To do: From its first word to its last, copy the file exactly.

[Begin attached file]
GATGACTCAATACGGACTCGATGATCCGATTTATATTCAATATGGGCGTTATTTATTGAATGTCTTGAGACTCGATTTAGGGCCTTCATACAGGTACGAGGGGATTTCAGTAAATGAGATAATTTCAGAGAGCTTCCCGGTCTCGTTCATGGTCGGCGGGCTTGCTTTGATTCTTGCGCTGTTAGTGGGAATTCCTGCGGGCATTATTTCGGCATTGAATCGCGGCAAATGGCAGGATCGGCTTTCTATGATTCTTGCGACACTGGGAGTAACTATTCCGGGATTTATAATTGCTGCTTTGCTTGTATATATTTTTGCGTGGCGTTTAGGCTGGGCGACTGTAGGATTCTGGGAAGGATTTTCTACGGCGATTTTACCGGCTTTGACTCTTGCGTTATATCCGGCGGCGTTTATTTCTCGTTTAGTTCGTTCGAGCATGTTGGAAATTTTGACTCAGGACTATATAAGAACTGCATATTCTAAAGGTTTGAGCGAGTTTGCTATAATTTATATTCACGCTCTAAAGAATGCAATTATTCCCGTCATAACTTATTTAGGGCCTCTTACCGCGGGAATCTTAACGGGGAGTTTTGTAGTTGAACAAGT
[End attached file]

GATGACTCAATACGGACTCGATGATCCGATTTATATTCAATATGGGCGTTATTTATTGAATGTCTTGAGACTCGATTTAGGGCCTTCATACAGGTACGAGGGGATTTCAGTAAATGAGATAATTTCAGAGAGCTTCCCGGTCTCGTTCATGGTCGGCGGGCTTGCTTTGATTCTTGCGCTGTTAGTGGGAATTCCTGCGGGCATTATTTCGGCATTGAATCGCGGCAAATGGCAGGATCGGCTTTCTATGATTCTTGCGACACTGGGAGTAACTATTCCGGGATTTATAATTGCTGCTTTGCTTGTATATATTTTTGCGTGGCGTTTAGGCTGGGCGACTGTAGGATTCTGGGAAGGATTTTCTACGGCGATTTTACCGGCTTTGACTCTTGCGTTATATCCGGCGGCGTTTATTTCTCGTTTAGTTCGTTCGAGCATGTTGGAAATTTTGACTCAGGACTATATAAGAACTGCATATTCTAAAGGTTTGAGCGAGTTTGCTATAATTTATATTCACGCTCTAAAGAATGCAATTATTCCCGTCATAACTTATTTAGGGCCTCTTACCGCGGGAATCTTAACGGGGAGTTTTGTAGTTGAACAAGT